“I felt The Woman King was an important story because I saw myself in it,” says Viola Davis, the Oscar-winning actress and producer of the film inspired by the historical all-female unit of warriors who protected the Kingdom of Dahomey from the late 1600s until the late 1800s. “I saw my femininity in it. I saw my blackness in it. I saw a really important part of history in it. I always say any part of history is important, even the small parts. And I think that it is a story that the world is hungry for.”
The Woman King is the remarkable story of the Agojie, the all-female unit of warriors who protected the African Kingdom of Dahomey in the 1800s with skills and a fierceness, unlike anything the world has ever seen. Inspired by true events, The Woman King follows the emotionally epic journey of General Nanisca as she trains the next generation of recruits and readies them for battle against an enemy determined to destroy their way of life. Some things are worth fighting for…
It is directed by Gina Prince-Bythewood from a screenplay by Dana Stevens, and a story by Maria Bello and Dana Stevens.
The Agojie warriors lived to serve, defend, and protect the Dahomey kingdom and its king
The Dahomey Kingdom was one of the wealthiest at the time, and its defenders, the Agojie, were the most feared warriors in West Africa, in the territory we now recognize as modern-day Benin.
The Dahomey culture, which significantly valued women, enjoyed a unique and incredibly progressive social structure for the time, with all official roles balanced by both a male and female leader. This system of gender parity included all of the kingdom’s most important positions—from military generals to financial advisors and religious leaders—and reached all the way to the highest ranks where the king would bestow the title of Kpojito—or Woman King—upon a female reign mate.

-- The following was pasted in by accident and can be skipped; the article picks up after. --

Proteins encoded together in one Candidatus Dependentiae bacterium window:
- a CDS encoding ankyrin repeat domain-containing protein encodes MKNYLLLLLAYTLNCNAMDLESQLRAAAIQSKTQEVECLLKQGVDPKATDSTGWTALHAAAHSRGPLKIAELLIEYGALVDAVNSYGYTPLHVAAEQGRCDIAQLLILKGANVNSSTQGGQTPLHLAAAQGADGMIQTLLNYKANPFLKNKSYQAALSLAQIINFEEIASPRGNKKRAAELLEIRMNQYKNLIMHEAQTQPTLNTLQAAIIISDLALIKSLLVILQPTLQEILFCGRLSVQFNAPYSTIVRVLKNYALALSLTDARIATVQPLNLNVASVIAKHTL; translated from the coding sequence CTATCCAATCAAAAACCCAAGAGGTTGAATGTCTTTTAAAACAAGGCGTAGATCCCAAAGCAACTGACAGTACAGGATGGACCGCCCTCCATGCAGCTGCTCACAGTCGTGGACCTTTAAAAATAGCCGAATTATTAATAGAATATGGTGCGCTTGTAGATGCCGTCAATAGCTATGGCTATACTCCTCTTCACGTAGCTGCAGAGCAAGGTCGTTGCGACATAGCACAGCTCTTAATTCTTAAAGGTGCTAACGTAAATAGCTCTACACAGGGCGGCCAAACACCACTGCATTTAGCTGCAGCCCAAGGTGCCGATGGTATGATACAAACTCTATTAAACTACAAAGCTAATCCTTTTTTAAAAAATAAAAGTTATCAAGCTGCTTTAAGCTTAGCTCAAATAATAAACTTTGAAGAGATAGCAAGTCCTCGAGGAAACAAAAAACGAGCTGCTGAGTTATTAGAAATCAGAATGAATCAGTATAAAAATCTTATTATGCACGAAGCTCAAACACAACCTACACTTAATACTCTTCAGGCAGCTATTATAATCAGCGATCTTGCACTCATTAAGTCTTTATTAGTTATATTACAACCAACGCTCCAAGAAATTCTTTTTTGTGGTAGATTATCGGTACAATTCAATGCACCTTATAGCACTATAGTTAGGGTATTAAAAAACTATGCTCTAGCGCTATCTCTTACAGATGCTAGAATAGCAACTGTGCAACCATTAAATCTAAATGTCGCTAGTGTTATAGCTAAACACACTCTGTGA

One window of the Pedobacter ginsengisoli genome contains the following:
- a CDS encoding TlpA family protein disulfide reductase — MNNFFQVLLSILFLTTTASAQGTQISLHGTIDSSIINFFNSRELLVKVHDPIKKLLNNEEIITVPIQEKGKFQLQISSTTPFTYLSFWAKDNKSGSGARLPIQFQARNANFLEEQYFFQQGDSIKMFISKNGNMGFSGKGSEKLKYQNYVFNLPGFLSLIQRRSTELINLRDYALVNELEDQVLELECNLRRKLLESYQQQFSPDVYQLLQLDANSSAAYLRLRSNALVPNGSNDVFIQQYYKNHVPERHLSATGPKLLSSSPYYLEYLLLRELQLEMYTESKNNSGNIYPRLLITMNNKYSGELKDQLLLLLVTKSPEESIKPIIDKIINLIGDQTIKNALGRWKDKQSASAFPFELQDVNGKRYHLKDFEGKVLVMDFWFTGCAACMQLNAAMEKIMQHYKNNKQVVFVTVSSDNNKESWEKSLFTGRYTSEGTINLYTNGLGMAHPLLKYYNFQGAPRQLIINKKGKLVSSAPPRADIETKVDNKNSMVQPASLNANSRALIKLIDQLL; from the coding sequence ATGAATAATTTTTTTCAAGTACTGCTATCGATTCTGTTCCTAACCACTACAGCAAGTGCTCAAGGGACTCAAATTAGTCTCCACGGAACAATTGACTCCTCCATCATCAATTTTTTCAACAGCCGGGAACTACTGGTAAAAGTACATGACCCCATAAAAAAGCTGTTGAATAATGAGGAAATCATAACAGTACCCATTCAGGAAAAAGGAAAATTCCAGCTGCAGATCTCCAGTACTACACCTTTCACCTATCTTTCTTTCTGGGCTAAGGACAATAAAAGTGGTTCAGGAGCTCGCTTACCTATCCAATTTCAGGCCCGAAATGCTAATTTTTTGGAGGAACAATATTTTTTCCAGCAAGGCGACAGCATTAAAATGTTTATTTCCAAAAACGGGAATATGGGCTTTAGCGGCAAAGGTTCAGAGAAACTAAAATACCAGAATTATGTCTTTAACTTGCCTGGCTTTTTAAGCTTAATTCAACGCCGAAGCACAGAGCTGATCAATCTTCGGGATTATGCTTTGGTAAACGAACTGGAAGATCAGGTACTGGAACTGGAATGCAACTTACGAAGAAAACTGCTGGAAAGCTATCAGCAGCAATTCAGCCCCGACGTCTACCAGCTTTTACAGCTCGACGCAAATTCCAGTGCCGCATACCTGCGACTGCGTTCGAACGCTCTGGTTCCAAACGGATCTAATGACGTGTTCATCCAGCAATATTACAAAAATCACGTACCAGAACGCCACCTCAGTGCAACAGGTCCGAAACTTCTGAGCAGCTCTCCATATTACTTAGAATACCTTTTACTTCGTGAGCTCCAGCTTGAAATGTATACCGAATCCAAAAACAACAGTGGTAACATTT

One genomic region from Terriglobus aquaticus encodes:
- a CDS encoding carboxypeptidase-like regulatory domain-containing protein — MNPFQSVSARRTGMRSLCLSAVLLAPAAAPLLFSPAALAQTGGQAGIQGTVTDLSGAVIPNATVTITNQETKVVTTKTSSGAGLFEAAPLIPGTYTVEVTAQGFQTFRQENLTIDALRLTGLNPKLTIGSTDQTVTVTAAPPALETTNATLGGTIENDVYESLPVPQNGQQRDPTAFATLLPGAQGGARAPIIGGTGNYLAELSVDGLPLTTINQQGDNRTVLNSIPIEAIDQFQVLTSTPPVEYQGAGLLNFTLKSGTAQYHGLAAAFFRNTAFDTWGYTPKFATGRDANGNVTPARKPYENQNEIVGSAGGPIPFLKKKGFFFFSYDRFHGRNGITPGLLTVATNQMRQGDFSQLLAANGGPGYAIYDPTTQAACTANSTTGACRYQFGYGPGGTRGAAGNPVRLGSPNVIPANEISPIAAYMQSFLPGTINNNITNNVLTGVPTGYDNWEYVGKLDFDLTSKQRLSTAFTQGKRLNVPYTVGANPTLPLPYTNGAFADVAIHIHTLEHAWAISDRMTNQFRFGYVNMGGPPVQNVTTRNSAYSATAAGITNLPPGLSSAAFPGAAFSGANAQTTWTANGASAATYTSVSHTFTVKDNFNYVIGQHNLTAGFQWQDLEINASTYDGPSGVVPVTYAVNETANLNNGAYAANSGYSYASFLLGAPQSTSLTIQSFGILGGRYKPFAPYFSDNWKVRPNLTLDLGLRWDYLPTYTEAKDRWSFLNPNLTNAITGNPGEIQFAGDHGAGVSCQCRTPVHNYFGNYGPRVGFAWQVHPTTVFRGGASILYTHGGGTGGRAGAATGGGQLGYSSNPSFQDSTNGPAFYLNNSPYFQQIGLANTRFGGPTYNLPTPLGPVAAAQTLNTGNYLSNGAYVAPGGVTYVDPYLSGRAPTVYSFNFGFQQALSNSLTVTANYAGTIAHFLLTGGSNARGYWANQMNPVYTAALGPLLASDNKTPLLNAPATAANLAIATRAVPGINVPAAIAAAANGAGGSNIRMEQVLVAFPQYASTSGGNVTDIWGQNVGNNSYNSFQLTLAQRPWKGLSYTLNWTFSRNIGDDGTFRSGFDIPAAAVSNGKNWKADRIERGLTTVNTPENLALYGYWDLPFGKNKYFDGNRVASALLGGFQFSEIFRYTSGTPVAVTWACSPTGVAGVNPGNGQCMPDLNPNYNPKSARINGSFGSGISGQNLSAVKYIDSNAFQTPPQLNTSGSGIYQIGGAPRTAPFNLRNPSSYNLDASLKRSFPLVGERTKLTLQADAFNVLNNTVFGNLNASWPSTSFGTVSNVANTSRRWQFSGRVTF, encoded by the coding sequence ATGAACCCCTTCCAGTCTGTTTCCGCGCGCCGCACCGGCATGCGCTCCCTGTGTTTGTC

“This culture had a unique duality,” says producer Cathy Schulman. “It’s like a fantasy of what would happen if for every job, including a military leader, there could be a woman and a man – a yin and yang of management. And this happened in the real world.”
“In this story, we have the ability to reshape what it means to be female,” says director Gina Prince-Bythewood. “We’ve never seen this before. I love stories like this that can reframe what it means to be female, reframe femininity, and reframe strengths. These are real women who did something so superhuman, yet they were not superheroes. I just had to put these women on screen.”
The film’s origins began with producer Maria Bello, who had come across the story of the Agojie warriors while travelling in West Africa
Bello gave a book, written in French, to producer Cathy Schulman, about the women. “I crawled through this book for about seven months, trying to understand enough French to get through it,” says Schulman. “I was really shocked to learn that there was a part of history that I had heard nothing about, and in particular that there had been an enormously successful all-female army anywhere on the planet.”